In a desperate attempt to stop the increasing sea erosion that’s affecting Hemsby, campaigners and residents have been uprooting marram grass (known for its ability to slow oceanic erosion) from Great Yarmouth Beach to Hesmby.
The unusual Hemsby sea defence scheme has been approved by Great Yarmouth Borough Council and will see campaigners travelling to Yarmouth this Sunday with spades and shovels to complete the ‘transplant’. Volunteers are warmly invited to join, and there’s going to be a coach leaving Hemsby at 9am from the Beach Road bus stop. Alternatively, volunteers can meet at the Bowling Green on the Great Yarmouth seafront. For more information and to book a return seat on the coach contact Martin Mehmet via the Save Hemsby Coastline Facebook page.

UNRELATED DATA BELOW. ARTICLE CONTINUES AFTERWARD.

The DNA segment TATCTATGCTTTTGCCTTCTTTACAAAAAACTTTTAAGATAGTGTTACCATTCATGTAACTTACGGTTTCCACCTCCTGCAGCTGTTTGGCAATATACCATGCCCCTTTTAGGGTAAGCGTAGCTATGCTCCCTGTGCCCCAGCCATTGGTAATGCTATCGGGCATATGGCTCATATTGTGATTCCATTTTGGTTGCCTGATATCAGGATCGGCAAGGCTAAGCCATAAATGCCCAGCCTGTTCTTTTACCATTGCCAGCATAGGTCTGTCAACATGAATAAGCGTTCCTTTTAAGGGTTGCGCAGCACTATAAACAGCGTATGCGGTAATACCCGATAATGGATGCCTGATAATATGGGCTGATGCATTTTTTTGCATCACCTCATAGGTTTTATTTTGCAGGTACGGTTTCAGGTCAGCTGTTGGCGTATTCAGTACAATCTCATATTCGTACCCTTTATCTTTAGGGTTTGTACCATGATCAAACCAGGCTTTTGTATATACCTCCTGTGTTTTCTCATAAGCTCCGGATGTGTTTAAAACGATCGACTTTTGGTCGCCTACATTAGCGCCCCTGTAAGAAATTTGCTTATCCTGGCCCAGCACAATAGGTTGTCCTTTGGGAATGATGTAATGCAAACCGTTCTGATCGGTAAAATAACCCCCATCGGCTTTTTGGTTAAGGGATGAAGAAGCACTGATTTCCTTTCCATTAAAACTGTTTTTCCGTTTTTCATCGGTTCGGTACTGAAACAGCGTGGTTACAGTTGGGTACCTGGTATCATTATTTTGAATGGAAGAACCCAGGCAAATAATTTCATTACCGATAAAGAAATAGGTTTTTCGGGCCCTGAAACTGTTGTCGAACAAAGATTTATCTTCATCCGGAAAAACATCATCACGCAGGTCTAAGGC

The Hemsby sea defence marram grasses trap sand between their tufty blades, and have long been known for their sea resistant properties. Most are easy to dig up and can be transported around on a spade. They make a very cost-efficient alternative to more modern forms of sea defence, many of which cost several million pounds.